Archive for April 28th, 2010




The fight against corruption has taken a steep incline with the launch of the nationwide blitz by the Chief Secretary to the Government, Tan Sri Mohd Sidek Hassan. With the presence of the MACC Chief Commissioner, Datuk Abu Kassim Mohamed and the Inspector – General of Police, Tan Sri Musa Hassan the campaign looks set to bring about a major transformation in public education and enforcement. The presence of the Attorney General, Tan Sri Ghani Patail would have completed the line-up of the teams responsible for  ensuring that  the war against graft is concertedly enforced at the highest levels. The campaign cries must now be echoed by the top political leadership and every member of the Cabinet for the public to be convinced of its seriousness!

The exposure and conviction of  public servants guilty of graft must take first priority as they are bound by their oath of office to maintain the highest standards of integrity in performing their duties. Integrity subsumes  positive character traits such as honesty, forthrightness, trustworthiness, responsibilty, loyalty and keeping to one’s word. It is crucial that these traits are upheld by the people running the government, especially those that enforce the nation’s laws. Only when the government bodies like PDRM  are purged of its corrupt personnel will their credibility be reinforced and the work of the MACC be successful. The task of cleaning up the police force was undertaken by the Hong Kong government in the 60s which led to effective and successful anti-corruption drives. The Hong Kong Anti-Corruption Agency is among the most highly respected in the world.

Equally responsible for fighting the national scourge are the Malaysian public whose attitude must change from a high tolerance of corruption to zero tolerance. The socio-cultural phenomenon of giving coffee-money and ang pow for favours granted by those in positions of authority must be stopped. Giving bribes to enforcement officers to avert/ avoid prosecution must be condemned as a criminal act of interfering with the law. It is high time Malaysians take responsibility for the sorry state of corruption and abuse of power in the country. They must transform their own attitudes and thinking before the Government transformation programmes can work. Before pointing their fingers at others they must take a long look at themselves in the mirror!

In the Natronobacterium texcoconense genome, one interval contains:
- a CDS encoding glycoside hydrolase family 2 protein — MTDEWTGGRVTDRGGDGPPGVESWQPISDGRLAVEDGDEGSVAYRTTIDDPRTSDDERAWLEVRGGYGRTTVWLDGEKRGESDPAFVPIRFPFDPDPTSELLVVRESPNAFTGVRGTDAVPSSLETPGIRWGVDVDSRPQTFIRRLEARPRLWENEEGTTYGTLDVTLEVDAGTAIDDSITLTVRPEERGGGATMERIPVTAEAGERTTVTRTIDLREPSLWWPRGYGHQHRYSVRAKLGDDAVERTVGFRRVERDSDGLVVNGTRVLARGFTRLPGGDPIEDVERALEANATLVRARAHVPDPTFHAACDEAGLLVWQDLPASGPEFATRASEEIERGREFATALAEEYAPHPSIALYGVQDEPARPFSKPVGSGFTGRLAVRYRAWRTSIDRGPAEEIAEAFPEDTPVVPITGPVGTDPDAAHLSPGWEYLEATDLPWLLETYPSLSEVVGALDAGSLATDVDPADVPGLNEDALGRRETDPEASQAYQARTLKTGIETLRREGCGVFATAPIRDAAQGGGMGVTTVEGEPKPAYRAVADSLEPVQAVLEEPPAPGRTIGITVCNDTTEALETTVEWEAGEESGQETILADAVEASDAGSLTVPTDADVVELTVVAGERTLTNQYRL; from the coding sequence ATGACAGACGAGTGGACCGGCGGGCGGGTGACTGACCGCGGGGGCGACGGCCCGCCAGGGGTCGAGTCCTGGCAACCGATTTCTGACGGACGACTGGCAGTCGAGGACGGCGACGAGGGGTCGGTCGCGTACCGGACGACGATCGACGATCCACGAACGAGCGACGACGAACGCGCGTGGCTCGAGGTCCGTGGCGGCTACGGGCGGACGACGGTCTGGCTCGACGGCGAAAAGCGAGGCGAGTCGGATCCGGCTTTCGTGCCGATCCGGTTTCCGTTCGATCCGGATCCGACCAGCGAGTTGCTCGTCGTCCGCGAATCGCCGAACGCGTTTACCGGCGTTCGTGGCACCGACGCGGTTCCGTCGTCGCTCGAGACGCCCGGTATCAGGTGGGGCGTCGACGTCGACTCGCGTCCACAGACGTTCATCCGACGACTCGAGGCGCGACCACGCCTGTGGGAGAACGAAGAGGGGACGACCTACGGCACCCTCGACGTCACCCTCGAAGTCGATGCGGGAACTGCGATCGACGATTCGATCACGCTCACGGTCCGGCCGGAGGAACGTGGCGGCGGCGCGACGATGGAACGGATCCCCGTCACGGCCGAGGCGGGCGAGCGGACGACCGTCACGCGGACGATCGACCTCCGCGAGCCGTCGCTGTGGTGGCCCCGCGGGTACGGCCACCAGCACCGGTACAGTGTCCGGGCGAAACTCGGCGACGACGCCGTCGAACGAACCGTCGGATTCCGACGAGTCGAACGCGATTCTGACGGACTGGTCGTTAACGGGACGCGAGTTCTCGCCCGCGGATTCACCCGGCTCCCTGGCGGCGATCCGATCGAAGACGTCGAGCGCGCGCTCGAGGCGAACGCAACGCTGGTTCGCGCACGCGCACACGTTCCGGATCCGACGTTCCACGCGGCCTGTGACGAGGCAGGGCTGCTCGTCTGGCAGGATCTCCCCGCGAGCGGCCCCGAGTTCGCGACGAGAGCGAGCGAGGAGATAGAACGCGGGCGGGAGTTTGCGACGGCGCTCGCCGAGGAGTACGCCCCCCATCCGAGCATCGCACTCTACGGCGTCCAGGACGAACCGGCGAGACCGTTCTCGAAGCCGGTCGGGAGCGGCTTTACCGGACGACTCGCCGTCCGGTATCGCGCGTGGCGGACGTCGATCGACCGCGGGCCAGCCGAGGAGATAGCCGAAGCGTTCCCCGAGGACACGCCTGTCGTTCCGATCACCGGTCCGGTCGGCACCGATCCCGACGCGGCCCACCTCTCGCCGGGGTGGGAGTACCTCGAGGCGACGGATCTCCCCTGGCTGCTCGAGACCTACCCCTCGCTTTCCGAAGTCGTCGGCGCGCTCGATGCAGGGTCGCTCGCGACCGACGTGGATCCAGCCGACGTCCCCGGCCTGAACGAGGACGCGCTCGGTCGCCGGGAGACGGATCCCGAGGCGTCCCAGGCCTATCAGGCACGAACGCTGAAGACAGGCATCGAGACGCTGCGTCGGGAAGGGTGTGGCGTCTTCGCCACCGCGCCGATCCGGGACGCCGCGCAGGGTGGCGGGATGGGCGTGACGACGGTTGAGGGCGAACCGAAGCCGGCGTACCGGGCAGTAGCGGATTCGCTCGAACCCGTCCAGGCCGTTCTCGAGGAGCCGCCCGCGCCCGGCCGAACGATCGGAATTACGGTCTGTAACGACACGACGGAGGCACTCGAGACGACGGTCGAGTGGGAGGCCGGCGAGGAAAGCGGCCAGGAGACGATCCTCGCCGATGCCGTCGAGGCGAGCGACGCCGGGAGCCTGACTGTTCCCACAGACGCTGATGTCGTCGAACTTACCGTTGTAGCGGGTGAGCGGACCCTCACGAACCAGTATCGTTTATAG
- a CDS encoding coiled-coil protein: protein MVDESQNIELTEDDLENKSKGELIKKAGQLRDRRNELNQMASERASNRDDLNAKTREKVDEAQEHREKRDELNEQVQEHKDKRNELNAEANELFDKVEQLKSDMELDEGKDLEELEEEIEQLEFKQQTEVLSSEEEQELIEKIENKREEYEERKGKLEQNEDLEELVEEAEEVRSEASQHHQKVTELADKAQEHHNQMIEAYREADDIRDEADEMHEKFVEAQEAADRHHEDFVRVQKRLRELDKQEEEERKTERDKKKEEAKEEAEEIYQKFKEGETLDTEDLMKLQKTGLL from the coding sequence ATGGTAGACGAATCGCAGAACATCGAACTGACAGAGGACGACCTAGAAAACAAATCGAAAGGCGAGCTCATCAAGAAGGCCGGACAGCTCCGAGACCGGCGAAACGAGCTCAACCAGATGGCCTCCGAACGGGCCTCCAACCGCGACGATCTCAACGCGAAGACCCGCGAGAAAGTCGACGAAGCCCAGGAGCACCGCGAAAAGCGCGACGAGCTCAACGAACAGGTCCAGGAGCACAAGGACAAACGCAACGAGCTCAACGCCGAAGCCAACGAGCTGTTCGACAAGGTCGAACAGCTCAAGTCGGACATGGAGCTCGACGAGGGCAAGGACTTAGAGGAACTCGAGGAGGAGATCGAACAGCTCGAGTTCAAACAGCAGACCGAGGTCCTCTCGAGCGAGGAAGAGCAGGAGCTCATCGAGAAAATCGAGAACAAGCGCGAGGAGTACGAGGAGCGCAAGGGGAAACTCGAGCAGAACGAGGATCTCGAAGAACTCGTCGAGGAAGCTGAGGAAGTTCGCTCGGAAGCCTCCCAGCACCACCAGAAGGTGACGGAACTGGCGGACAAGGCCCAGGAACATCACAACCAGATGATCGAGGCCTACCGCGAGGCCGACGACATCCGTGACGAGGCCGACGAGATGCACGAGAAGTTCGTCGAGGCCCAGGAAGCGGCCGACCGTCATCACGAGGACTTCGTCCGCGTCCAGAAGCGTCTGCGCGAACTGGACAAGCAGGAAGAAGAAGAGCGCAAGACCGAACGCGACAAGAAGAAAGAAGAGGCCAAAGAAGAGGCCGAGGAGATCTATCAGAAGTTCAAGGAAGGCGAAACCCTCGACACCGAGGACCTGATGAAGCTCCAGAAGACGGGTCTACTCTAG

The anti-corruption blitz must be supported as an important step to educate and inform the people on the multifarious aspects of corruption. What was accepted as the customary practice of inducing goodwill or showing gratitude by giving money or gifts must be replaced by a sincere note of thanks or a simple meal of appreciation. From the ethical point of view this should be seen as the highest show of respect and regard for those in positions of authority.

From the moral angle, bribery and corruption must be highlighted as forbidden and sinful acts condemned by the faith or religion. The message must be relevant to the cultural milieu of  each ethnic group. To the Chinese,  it can be emphasised that corruption will tarnish the good name of the family and its descendents. To the Muslims, taking and giving bribes must be seen as the highest category of haram, even  worse than the consumption of pork. To the Hindus it can be regarded as a sin which will condemn the perpetrator and his family to be reborn into the lowest caste. The  recently established Multi-Faith Committee can play a key role in this. Leaders and spokespersons at all levels of Malaysian society must come forth to fight this war!

April 2010